This is a test that uses sound stimulation responses to objectively assess your hearing thresholds. Basic audiometry tests, such as pure tone and speech audiometry, are subjective and rely on the subject to voluntarily indicate when a sound has been heard. Objective tests use a computer to measure the electrical activity in the auditory cortex of the brain and central hearing pathways and do not therefore require a patient response. It is performed when there is any doubt over the validity of pure tone audiometry results, particularly in medico-legal assessment, when subjects may attempt to exaggerate the amount of injury induced hearing impairment for financial gain.
After cleaning the skin thoroughly to remove surface oils, electrodes will be placed on your forehead and behind your ears and connected to a computer to measure your electrical brain activity (EEG). You will be required to sit in a dark room with your eyes closed and wearing headphones. You will hear some loud repetitive tone bursts but you are not required to respond to them as all measurements are taken automatically by a computer which records the electrical activity in the hearing pathways in the brain. You will, however, need to stay alert while the audiologist conducts the test, which may take up to 60 minutes.
Dr Gerald Brookes is regularly consulted by the media for his expertise. He has been interviewed by the Daily Mail, featured on Channel 4's Embarassing Bodies, looked after The X-Factor contestants and recently, appeared on BBC Radio 2 with Chris Evans.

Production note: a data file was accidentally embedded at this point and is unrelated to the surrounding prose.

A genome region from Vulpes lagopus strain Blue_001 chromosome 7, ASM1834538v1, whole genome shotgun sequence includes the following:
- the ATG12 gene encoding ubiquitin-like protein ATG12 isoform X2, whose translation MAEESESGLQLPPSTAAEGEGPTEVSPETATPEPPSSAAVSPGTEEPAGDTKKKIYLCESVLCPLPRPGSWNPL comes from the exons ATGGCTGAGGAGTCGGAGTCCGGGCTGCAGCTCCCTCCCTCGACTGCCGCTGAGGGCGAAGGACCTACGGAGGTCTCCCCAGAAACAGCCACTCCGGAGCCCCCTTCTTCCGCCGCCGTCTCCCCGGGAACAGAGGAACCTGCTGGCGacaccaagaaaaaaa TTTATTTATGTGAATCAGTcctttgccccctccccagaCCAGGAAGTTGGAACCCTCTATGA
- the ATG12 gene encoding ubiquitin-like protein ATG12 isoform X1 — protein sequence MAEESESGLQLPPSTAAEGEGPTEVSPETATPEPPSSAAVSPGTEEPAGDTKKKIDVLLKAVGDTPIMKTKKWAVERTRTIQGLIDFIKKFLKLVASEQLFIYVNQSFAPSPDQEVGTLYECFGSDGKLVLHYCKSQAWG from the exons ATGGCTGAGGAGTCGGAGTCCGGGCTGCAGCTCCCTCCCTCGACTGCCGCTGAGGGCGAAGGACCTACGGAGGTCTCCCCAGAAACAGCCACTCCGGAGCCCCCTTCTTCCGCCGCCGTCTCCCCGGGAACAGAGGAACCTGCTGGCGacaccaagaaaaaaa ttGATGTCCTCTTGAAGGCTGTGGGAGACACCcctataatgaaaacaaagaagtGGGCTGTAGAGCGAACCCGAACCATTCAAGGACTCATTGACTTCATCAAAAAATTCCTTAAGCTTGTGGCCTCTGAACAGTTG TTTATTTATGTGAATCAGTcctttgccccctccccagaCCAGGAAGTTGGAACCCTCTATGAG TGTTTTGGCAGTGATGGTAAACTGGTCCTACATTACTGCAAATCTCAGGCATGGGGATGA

Adele was experiencing dizziness and balance problems so severe that she could barely function. In desperation, after consulting her GP to no avail, she got in touch with Channel 4’s Embarrassing Bodies team. The show then contacted Dr Gerald Brookes, who was able to diagnose her rare condition as Basilar Migraine.
Related link: Embarrassing Bodies
Catherine Eade was having dizzy spells and balance problems. When inexplicably she started suffering memory loss too, she consulted Dr Gerald Brookes at The Harley Street ENT Clinic who correctly diagnosed her problem as benign paroxysmal positional vertigo (BPPV).
Read her full story in the Daily Mail: Memory like a sieve? Why a simple ear infection may be to blame.
The Harley Street ENT Clinic looked after The X-Factor TV show contestants for many seasons. At the end of the 2010 season, Dr Gerald Brookes was interviewed by Nicky Broyd of Boots WebMD on the perils of high pressure performing.